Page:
P436 Adalimumab dose escalation is effective and well tolerated in Crohn’s disease patients with secondary loss of response to adalimumab
N. Duveau*, M. Nachury, M. Boualit, R. Gerard, J. Branche, V. Maunoury, P. Desreumaux, B. Pariente
CHU de Lille, Department of Gastroenterology, Lille, France
Adalimumab (ADA) is effective in patients with luminal Crohn’s disease (CD),1 but the majority will experience a loss of response (LOR) to ADA.2 The aim of the present study was to evaluate early and sustained response to ADA dose escalation for CD patients with secondary LOR and to identify predictors of clinical response.
We performed a retrospective and observational study, including all patients who underwent an ADA dose escalation after a secondary LOR from 2007 to 2015. Response to dose escalation was defined as a significant improvement in CD-related clinical symptoms and laboratory tests assessed by the patient’s physician leading to continued ADA treatment, associated with complete weaning from steroids, without surgery or immunosuppressant introduction. Univariate and multivariate logistic regression analyses were performed to identify predictors of response to ADA dose escalation.
Included were 124 patients. Median time to dose escalation was 10 months (interquartile ranks [IQR] 4–27). ADA dose escalation was achieved by shortening interval to 40 mg every week (ewk) in 100/124 (80%) patients, and by increasing dose to 80 mg every other week (eowk) in 24/124 (19%) patients. Clinical response at 3 months was observed for 99/124 (79%) patients. In multivariate analysis, factors predicting response to ADA dose escalation at 3 months were a stricturing behaviour (OR 4.35, 95% CI 1.5–14.00; p = 0.01) and duration of ADA therapy more than 10 months before ADA LOR (OR 2.55, 95% CI 1.0–6.45; p = 0.04). At 12 months, ADA dose escalation resulted in a clinical response in 62/107 (61%) patients. In multivariate analysis, factors predicting response to ADA dose escalation at 12 months were a shortening interval to 40 mg ewk compared with 80 mg eowk (OR 3.64, 95% CI 1.28–10.37; p = 0.03) and a CRP level below than 5 mg/l at ADA dose escalation (OR 6.64, 95% CI 1.40–27.53; p = 0.01). ADA was stop after dose escalation only for 2 patients because of side effect.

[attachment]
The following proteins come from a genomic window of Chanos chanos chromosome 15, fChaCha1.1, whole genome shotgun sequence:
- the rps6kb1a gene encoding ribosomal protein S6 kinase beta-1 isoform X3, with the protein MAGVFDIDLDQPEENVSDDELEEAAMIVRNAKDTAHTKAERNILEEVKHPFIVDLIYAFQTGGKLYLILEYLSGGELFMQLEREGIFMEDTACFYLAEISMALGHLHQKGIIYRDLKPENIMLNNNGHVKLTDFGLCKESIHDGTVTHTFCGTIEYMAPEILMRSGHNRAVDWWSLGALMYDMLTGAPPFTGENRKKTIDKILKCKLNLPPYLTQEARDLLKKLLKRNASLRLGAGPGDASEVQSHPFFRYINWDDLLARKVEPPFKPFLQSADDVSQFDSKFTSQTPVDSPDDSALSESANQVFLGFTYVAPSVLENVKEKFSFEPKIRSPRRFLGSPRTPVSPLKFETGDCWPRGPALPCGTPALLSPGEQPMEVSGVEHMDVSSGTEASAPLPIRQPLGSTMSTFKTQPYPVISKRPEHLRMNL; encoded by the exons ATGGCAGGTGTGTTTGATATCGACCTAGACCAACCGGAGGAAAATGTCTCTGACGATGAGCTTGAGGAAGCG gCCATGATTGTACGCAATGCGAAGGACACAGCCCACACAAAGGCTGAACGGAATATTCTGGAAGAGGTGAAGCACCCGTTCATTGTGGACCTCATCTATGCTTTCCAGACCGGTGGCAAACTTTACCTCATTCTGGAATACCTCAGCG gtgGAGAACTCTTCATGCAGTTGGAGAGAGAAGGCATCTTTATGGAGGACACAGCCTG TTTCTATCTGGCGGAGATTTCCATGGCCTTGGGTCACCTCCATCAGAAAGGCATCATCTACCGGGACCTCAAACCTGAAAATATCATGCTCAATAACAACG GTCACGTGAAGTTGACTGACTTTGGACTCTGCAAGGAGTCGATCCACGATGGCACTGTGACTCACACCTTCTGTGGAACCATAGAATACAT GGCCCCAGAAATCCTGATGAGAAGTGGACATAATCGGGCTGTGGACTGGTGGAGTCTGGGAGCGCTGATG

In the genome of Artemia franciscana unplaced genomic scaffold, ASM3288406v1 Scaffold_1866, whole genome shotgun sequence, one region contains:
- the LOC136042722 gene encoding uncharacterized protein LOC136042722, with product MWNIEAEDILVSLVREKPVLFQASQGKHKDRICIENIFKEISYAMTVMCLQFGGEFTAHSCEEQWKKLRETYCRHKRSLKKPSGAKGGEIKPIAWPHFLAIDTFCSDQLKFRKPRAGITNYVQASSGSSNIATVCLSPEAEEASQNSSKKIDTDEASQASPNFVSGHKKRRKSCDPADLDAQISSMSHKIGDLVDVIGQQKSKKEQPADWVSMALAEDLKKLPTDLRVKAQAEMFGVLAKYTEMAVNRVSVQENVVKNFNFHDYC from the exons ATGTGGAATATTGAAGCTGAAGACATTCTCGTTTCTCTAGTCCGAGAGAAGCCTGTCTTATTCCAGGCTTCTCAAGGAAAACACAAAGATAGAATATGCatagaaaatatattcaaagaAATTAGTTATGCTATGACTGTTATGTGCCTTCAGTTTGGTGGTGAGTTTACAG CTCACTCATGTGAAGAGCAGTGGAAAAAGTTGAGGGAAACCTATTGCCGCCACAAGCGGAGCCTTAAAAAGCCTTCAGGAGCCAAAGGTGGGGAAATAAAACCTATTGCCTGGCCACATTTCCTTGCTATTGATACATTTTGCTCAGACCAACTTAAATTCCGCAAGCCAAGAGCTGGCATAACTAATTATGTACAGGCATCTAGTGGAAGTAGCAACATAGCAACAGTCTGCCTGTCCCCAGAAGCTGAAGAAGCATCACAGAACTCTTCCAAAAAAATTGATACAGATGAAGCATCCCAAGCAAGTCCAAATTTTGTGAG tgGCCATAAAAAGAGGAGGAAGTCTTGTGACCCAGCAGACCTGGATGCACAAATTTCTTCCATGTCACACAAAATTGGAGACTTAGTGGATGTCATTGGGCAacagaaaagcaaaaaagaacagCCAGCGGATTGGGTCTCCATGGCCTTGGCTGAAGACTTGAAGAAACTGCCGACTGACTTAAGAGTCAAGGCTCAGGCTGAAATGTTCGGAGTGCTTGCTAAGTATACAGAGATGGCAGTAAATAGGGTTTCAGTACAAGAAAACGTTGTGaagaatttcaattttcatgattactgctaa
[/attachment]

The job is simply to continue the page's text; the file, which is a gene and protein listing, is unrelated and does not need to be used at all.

In CD patients with secondary LOR, ADA dose escalation is an effective option to recapture efficacy. Stricturing behaviour, duration of ADA therapy more than 10 months before ADA LOR, shortening interval to 40 mg ewk, and normal CRP were associated with clinical response to ADA intensification.
References:  Hanauer SB, Feagan BG, Lichtenstein GR, et al. Maintenance infliximab for Crohn’s disease: the ACCENT I randomised trial, Lancet 2002;359(9317):1541–49.
 Billioud V, Sandborn WJ, Peyrin-Biroulet, et al. Loss of response and need for adalimumab dose intensification in Crohn’s disease: a systematic review, Am J Gastroenterol 2011;106:674–84.